“The legal amendments are for everybody, so CEU has to respect these,” explained the spokesperson of the Hungarian government Zoltán Kovács, cited by Reuters.
Ignatieff stated that he has offered the government negotiations on finding a satisfactory resolution which will allow CEU to continue operating in Budapest.
“We will energetically defend our achievements against anyone who is trying to vilify our work in the eyes of the Hungarian people,” said the rector.
CEU was founded in 1991, while Open Society has operated in the country since the beginning of the transition. Scholarships for several politicians from the ruling party Fidesz have been financed via Soros’ organisation.
Hungary’s PM Viktor Orban has also received a scholarship from Soros but is lately very critical of the philanthropist of Hungarian origin whom he accuses of wanting to influence Hungary’s policy and of supporting mass migration towards Europe.
George Soros and Viktor Orbán go to war in Budapest.
Bryan MacDonald, RT 8 Apr, 2017 13:46
Hungary’s pressure on George Soros’ Budapest university is about more than the future of one school. It’s part of an ideological battle which will dominate European and North American discourse in the coming years.
Whatever you might say about Viktor Orbán, he’s a fast and decisive mover. Last Sunday, when thousands demonstrated in Budapest against his proposal to tighten regulation on foreign universities, marchers spoke of a lengthy campaign of resistance. Two days later, it was a done deal. Orbán had rushed the bill through parliament, displaying an efficiency Angela Merkel would admire, if she didn’t distrust him for other reasons.
His target was Soros, Hungary’s wealthiest son, who has become a hate figure for nationalists across Europe. And a man who divides a country. Many Hungarians admire Soros's philosophy and see him as a benefactor. However, more again see his influence as nefarious and reject his ethos of globalist Atlanticism.
For liberals, Hungary has been a huge disappointment. Because, back in the early 90’s, it was considered the most westernized of the ex-Warsaw pact states. And only 20 years ago, the Socialist Party and the Alliance of Free Democrats held an overwhelming majority in parliament. Yet, with the country facing bankruptcy, they were forced to implement a hugely unpopular austerity package that allowed Orbán’s Fidesz party to jump from 20 to 148 seats in the 1998 election. For the next decade, the two blocs fought a close battle until the latter took control in 2010, with the Socialists mortally wounded by accusations of rampant corruption, which even led to riots.
Changing his tune
Since then, Orbán used his huge 2010 majority to change the constitution and has proven himself something of a chameleon. For instance, he has simultaneously cultivated close relations with both Vladimir Putin and Poland’s hyper-patriotic government. And although Russian companies have won significant contracts in the transportation and energy sectors, every time anti-Moscow sanctions have come before the European Union, Budapest has faithfully backed them.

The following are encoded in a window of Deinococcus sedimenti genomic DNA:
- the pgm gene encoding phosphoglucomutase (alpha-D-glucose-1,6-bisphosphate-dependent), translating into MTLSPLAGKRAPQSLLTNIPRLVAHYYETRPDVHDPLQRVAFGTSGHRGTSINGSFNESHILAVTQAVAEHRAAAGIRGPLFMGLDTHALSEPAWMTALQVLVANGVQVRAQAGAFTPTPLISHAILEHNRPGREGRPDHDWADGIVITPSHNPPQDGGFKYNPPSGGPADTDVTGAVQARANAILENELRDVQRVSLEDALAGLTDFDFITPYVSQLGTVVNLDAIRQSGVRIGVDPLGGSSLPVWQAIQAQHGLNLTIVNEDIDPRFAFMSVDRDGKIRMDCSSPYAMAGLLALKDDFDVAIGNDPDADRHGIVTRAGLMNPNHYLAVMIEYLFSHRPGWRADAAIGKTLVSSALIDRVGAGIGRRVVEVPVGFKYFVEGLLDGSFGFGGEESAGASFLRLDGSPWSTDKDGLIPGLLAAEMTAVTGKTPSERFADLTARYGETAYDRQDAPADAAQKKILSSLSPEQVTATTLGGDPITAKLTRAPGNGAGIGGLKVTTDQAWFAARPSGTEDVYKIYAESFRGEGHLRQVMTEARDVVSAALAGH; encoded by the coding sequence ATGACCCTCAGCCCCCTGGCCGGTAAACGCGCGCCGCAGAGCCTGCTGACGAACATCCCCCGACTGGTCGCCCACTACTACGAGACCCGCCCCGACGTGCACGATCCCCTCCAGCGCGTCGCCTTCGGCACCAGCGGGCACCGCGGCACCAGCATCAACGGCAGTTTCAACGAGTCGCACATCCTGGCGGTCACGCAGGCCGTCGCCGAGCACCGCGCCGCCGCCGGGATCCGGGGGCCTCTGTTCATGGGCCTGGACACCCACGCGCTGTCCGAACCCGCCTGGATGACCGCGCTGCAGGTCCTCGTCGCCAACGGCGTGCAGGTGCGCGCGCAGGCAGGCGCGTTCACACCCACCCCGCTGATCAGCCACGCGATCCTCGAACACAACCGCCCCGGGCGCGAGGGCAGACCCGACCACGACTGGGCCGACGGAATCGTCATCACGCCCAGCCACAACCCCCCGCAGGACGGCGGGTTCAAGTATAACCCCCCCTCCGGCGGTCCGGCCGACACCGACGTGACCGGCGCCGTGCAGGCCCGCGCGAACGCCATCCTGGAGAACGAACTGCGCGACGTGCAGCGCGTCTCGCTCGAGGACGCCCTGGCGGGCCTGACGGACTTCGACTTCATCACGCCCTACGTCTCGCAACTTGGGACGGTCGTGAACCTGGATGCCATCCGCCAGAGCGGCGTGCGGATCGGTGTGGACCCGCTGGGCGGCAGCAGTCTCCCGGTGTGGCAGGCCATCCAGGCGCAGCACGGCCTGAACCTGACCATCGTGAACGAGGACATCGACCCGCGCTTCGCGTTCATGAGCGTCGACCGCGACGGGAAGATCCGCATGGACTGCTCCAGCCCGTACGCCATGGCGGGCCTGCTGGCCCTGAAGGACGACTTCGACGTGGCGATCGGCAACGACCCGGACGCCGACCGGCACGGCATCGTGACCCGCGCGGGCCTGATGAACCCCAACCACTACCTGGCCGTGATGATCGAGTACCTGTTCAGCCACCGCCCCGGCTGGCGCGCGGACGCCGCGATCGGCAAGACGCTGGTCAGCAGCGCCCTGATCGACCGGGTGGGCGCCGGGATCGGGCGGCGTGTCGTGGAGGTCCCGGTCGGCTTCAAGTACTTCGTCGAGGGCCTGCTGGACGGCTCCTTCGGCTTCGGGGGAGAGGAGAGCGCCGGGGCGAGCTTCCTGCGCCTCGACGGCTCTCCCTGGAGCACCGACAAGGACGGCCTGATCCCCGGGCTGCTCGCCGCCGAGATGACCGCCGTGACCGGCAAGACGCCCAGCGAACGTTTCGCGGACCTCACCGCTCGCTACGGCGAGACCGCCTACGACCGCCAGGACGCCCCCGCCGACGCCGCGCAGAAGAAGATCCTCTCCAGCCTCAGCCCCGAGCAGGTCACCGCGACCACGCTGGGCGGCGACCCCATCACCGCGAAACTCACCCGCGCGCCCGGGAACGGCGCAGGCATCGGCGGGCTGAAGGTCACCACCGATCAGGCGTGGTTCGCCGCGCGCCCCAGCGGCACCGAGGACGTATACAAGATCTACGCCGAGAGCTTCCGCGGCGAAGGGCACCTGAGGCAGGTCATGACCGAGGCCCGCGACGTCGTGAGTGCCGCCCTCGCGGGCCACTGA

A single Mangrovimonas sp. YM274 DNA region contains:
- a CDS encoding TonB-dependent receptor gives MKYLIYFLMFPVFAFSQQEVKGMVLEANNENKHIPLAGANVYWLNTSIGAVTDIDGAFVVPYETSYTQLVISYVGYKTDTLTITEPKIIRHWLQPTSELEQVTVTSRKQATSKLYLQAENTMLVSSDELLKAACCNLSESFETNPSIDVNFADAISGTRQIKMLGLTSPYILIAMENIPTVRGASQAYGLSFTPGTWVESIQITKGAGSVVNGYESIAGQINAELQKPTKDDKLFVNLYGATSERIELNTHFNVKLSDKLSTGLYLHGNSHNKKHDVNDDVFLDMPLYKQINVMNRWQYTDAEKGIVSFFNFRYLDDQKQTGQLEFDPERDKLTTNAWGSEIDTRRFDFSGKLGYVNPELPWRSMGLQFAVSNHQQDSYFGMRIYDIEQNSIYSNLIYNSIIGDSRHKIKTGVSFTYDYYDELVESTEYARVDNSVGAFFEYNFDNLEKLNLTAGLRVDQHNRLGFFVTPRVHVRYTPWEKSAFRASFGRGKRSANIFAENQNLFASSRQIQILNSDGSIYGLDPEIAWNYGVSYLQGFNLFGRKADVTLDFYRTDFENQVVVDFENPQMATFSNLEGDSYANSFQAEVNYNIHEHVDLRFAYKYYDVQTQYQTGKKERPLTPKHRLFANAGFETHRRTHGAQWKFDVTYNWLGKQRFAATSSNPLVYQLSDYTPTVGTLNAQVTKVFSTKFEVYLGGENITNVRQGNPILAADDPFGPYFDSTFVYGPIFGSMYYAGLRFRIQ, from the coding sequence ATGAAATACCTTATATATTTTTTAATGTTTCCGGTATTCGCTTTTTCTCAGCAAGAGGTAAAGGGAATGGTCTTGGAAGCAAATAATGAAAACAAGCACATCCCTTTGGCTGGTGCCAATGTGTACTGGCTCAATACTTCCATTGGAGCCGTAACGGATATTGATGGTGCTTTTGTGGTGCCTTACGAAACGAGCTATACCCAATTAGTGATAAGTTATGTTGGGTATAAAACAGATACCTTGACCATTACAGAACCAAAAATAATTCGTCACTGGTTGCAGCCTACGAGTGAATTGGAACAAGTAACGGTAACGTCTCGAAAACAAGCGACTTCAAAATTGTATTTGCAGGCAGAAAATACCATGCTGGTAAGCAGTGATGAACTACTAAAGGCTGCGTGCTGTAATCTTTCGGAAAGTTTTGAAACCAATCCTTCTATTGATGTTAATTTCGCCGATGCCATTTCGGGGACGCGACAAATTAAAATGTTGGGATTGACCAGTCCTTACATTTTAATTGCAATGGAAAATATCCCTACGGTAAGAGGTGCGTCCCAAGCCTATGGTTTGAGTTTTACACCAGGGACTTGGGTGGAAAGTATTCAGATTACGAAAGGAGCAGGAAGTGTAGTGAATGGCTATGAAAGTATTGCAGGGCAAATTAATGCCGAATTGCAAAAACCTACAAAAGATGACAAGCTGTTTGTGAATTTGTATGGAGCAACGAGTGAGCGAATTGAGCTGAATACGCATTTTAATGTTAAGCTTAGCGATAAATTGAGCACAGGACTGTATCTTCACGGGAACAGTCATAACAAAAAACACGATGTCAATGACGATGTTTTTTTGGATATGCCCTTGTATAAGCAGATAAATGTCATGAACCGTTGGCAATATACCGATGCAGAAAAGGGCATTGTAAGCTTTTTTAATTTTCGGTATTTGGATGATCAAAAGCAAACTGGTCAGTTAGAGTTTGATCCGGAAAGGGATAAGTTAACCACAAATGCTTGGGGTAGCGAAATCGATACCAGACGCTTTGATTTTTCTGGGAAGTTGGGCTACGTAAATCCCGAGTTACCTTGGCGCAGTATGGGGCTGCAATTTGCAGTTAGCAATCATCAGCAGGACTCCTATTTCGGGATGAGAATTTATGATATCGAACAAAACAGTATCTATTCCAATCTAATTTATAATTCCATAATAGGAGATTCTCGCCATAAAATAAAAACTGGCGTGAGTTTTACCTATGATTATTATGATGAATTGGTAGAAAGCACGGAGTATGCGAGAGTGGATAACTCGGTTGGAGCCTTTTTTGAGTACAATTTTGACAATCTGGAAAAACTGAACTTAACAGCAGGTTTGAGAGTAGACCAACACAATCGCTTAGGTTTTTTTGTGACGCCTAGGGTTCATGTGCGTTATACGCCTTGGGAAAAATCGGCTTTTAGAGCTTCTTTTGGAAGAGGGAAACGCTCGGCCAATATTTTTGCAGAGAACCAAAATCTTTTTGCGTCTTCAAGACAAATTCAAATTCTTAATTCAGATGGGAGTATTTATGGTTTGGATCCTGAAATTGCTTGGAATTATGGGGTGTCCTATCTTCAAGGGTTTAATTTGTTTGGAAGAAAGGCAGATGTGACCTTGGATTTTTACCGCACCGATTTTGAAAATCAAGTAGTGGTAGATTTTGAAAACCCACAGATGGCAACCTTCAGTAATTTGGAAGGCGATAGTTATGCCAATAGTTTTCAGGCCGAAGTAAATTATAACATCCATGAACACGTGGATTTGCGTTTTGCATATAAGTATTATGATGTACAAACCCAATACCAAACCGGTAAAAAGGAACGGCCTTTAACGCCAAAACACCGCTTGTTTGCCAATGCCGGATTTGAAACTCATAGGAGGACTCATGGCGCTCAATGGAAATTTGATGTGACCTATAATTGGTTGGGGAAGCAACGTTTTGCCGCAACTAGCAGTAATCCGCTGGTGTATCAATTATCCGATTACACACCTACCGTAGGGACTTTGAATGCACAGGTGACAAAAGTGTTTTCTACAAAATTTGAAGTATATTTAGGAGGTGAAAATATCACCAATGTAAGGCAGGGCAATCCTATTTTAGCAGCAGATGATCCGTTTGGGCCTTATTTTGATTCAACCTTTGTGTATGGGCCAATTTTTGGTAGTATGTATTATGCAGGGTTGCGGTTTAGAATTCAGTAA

Inside the EU, Hungary’s attitude to migrants has often created outrage. For instance, when Angela Merkel was opening Germany’s doors, Orbán was constructing a wall to keep the newcomers out. However, Fidesz, politically connected to Merkel’s CDU movement through Brussels’ European People's Party grouping, has paradoxically proven to be its most loyal supporter in European parliament votes. Fidesz MEPs vote “98 percent with us - even more than the Germans," an EPP official told Politico this week. This displays the genius of Orbán’s double game.
Because while he’s been busy dismantling liberal democracy in Hungary, EU grant aid has kept rolling in, averaging 2.4 percent of GDP from 2004-2014. And discontent in Brussels has been measured in murmurs, rather than roars. Even the Americans seem relatively quiet, meekly observing this week how Washington is “disappointed by the accelerated passage of legislation targeting (the) Central European University.” At the same time, his government's overtures to Donald Trump, which it considers a like-minded potential ally, have been met with silence.
No Time Like Present
While everybody knows that Orbán’s obvious desire is to clip Soros’ wings, the actual legislation itself is slightly more vague. It forces foreign universities to close unless there’s a bilateral agreement in place between Hungary and their “home” government and they have a campus abroad. In the case of the Central European University, the only option is to open a mothership in the US or head for the hills. As a result, other locations, in Austria, Romania and Lithuania, have been offering themselves as alternatives.
The CEU was founded in 1991 in Prague, before former President Vaclav Klaus booted it out a few years later. Back then its stated mission was to “educate a new corps of regional leaders to help usher in democratic transitions across the region.” By the year 2000, it had moved onto “a special emphasis on democracy promotion and human rights.” Among its alumni are Azeri dissidents Ilgar Mammadov and Rashadat Akhundov, Serbian pro-NATO activist Srđan Cvijić and current Georgian President Giorgi Margvelashvili. Thus, many local influencers fear Budapest has been hosting its own “colour revolution” factory.